Tell us about your film An Old Dog’s Diary. What went into the making of it and how did the idea germinate?

The Xandev Foundation initially commissioned us to make a film on FN Souza in 2012, which is how we came to the subject in the first place. However, on encountering Souza’s writings, our process changed dramatically and the film began to take on several layers and become more complex. Perhaps the film is more than just a film about Souza.

Shai Heredia 2

Another still from Heredia's short film - An Old Dog's Diary

We spent a great deal of time in an archive that houses Souza’s letters, writings and essays. Once we had a sense of who Souza was - his ideas and philosophies, we then began to identify which of these resonated with us as filmmakers.  We were not interested in investigating FN Souza as a personality and artist for others to consume - many books, essays, articles, films have already done so quite extensively. To us, An Old Dog's Diary is quite simply an impressionistic portrait of the internal world of an artist, and quite possibly any artist.

Congratulations on winning the Best Short Film Award at the London Film Festival. Could you tell us about your collaboration with Shumona Goel?

We share similar ideas and approaches to filmmaking. We trust each others politics and aesthetics.  We are also friends. We believe in the collaborative approach to experimental and personal cinema.

Shai & Shumona

Shai Heredia & Shumona Goel

You have a soft corner for archival material and the use of film. What is your take on the transition from film to digital?

All our early photography & filmmaking exercises were done with black & white film so for us it's in fact most normal to work with black & white. In fact, working with colour would be quite challenging - Black and white is much more forgiving. It has greater latitude.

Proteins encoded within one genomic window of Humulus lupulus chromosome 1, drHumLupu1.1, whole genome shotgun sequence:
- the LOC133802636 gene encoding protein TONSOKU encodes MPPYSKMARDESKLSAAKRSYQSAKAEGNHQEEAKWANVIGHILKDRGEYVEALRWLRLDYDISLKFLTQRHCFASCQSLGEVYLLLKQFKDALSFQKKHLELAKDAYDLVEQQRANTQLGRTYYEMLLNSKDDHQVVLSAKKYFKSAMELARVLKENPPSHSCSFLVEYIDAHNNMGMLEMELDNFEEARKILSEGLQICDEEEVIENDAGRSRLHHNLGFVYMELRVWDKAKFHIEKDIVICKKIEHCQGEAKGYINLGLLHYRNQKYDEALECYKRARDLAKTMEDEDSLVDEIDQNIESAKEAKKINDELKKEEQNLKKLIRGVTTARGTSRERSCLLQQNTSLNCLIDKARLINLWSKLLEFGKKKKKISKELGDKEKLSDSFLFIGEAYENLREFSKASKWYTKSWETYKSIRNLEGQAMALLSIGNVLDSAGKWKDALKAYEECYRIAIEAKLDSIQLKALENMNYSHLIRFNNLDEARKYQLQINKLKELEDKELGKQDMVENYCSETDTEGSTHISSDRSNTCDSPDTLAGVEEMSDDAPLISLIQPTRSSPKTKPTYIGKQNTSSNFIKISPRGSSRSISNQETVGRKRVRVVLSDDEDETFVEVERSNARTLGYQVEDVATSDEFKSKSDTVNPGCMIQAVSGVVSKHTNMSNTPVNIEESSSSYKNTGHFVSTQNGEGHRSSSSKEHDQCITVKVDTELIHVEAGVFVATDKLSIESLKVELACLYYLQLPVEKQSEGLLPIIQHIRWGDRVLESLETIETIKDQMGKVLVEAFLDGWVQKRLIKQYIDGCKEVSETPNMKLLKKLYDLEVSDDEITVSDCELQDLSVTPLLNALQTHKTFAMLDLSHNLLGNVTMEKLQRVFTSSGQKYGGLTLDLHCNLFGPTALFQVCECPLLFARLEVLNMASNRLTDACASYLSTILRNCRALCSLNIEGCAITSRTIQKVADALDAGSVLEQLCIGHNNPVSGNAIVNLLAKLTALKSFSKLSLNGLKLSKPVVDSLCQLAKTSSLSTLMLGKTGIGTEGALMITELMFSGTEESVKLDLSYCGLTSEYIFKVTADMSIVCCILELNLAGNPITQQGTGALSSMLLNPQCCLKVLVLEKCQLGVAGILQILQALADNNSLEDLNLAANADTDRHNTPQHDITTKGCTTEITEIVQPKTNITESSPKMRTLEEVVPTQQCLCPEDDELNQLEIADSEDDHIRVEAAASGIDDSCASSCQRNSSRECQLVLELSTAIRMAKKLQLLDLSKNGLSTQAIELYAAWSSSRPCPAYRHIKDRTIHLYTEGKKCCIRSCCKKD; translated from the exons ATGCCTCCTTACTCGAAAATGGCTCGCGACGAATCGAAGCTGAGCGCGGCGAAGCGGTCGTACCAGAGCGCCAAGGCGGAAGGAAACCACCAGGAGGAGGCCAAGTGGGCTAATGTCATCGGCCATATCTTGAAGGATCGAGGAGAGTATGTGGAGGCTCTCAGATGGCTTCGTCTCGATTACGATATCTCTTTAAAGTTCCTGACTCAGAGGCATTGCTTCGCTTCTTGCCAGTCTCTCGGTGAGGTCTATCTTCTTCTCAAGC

How important is the short film format today, in terms of experimentation?

Maybe short films do not have the pressure to speak to large audiences through television or cinema releases so they can explore diverse subjects. We do not set out to make a film with a duration in mind. We identify ideas and cinematic subjects and contexts, shoot them and then the duration is determined through the ideas that govern how the film is crafted in the editing process.

5 experimental films that you would recommend.

Chattrabhang by Nina Shivdasani Rovshen

Innocence Unprotected by Dusan Makavejev

Girl Chewing Gum by John Smith

Reason Over Passion by Joyce Wieland

Wavelength by Michael Snow - We could't find any of Heredia's films, but you can watch Wavelength below.

A word or two about the role of festivals in the promotion of experimental cinema, such as MAMI and Experimenta India.

Film festivals play a crucial role in building film and cultural literacy, which is why they have a responsibility to showcase path-breaking independent & experimental film, that is rarely seen or hard to come by. Film festivals in my opinion, must exist independent of the film industry and not be determined by commercial interests.